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Empire, Nation, Tribe: The Imagined Communities of The Te Kooti Trail in New Zealand, 1927

Empire, Nation, Tribe: The Imagined Communities of The Te Kooti Trail in New Zealand, 1927 Benedict Anderson's concept of ‘imagined community’ is crafted around the work of the newspaper and the novel as the critical media through which peoples came to imagine themselves as nations in a modernising world. In this article I extend this inquiry to silent cinema, and specifically Rudall Hayward's The Te Kooti Trail, a modern artefact of a late colonial setting: the Bay of Plenty, New Zealand, in 1927. Hayward's nation-forming aim is explicit, but his apparent intentions and his community-centred practice of film-making created a film in which imperialist, nationalist and local concerns jostle for priority. This article first undertakes a textual analysis which investigates the discrepancy between an imperial, often paternalist narrative, and an aspirational, national ethos embodying kinship among different settler groups and Māori. Second, an archival and oral historical investigation into the production process reveals that the film's recreation of the past brought together iwi, or tribes, with diverse histories of negotiating with the new world of settler colonialism, and contrasting engagements with modernity. These histories can be read both on the screen, and in the brief censorship of the film before its release. The film provides a compelling case of diverse Māori engagement with nationhood-in-formation through the medium of film, both in the evidence of the text and in the circumstances of the film's production and release. http://www.deepdyve.com/assets/images/DeepDyve-Logo-lg.png Modernist Cultures Edinburgh University Press

Empire, Nation, Tribe: The Imagined Communities of The Te Kooti Trail in New Zealand, 1927

Modernist Cultures , Volume 15 (3): 21 – Aug 1, 2020

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Publisher
Edinburgh University Press
Copyright
Copyright © Edinburgh University Press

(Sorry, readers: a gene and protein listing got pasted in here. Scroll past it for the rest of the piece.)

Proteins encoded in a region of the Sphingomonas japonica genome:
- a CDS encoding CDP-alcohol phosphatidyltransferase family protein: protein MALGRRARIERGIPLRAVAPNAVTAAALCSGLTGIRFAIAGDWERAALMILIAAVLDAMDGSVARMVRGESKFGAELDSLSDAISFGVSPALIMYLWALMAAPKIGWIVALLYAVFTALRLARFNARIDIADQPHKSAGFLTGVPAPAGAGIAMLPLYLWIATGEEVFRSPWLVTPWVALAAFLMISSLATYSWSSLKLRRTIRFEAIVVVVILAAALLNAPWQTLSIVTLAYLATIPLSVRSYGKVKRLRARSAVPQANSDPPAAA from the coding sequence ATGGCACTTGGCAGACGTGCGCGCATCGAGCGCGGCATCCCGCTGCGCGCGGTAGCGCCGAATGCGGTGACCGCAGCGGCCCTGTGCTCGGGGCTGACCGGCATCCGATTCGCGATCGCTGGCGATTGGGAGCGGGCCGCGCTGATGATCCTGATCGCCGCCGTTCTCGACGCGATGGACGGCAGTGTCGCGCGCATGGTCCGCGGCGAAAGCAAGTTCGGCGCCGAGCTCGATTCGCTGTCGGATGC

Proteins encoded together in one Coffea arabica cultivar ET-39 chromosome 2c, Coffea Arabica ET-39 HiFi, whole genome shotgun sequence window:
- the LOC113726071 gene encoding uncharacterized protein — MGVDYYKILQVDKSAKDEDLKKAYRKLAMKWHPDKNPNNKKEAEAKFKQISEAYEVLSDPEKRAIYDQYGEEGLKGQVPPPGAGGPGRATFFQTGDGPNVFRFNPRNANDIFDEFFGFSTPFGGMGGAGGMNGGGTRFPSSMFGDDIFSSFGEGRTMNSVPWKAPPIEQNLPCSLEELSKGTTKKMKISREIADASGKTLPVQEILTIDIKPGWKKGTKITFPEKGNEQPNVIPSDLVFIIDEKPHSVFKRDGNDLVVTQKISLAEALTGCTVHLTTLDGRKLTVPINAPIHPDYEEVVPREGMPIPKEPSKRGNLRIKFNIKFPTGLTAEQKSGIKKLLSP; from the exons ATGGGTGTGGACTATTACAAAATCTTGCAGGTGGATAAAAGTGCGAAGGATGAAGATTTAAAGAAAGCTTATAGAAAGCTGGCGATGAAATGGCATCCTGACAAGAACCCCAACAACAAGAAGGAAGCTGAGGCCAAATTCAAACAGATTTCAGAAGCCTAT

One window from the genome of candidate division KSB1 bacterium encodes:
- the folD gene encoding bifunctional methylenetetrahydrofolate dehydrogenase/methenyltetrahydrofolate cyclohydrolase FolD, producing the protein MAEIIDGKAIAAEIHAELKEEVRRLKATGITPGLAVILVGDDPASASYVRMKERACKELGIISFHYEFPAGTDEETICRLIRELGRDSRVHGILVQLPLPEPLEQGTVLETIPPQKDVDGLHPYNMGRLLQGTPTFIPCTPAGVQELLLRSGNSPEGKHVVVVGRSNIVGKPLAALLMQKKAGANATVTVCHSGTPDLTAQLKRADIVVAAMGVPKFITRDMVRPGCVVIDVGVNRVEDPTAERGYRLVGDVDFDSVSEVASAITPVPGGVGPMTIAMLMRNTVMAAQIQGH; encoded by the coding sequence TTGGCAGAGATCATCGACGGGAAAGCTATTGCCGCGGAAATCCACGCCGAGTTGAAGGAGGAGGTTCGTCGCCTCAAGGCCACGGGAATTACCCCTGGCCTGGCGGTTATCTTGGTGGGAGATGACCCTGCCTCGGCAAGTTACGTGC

ISSN
2041-1022
eISSN
1753-8629
DOI
10.3366/mod.2020.0298
Publisher site
See Article on Publisher Site

Abstract

Benedict Anderson's concept of ‘imagined community’ is crafted around the work of the newspaper and the novel as the critical media through which peoples came to imagine themselves as nations in a modernising world. In this article I extend this inquiry to silent cinema, and specifically Rudall Hayward's The Te Kooti Trail, a modern artefact of a late colonial setting: the Bay of Plenty, New Zealand, in 1927. Hayward's nation-forming aim is explicit, but his apparent intentions and his community-centred practice of film-making created a film in which imperialist, nationalist and local concerns jostle for priority. This article first undertakes a textual analysis which investigates the discrepancy between an imperial, often paternalist narrative, and an aspirational, national ethos embodying kinship among different settler groups and Māori. Second, an archival and oral historical investigation into the production process reveals that the film's recreation of the past brought together iwi, or tribes, with diverse histories of negotiating with the new world of settler colonialism, and contrasting engagements with modernity. These histories can be read both on the screen, and in the brief censorship of the film before its release. The film provides a compelling case of diverse Māori engagement with nationhood-in-formation through the medium of film, both in the evidence of the text and in the circumstances of the film's production and release.

Journal

Modernist CulturesEdinburgh University Press

Published: Aug 1, 2020

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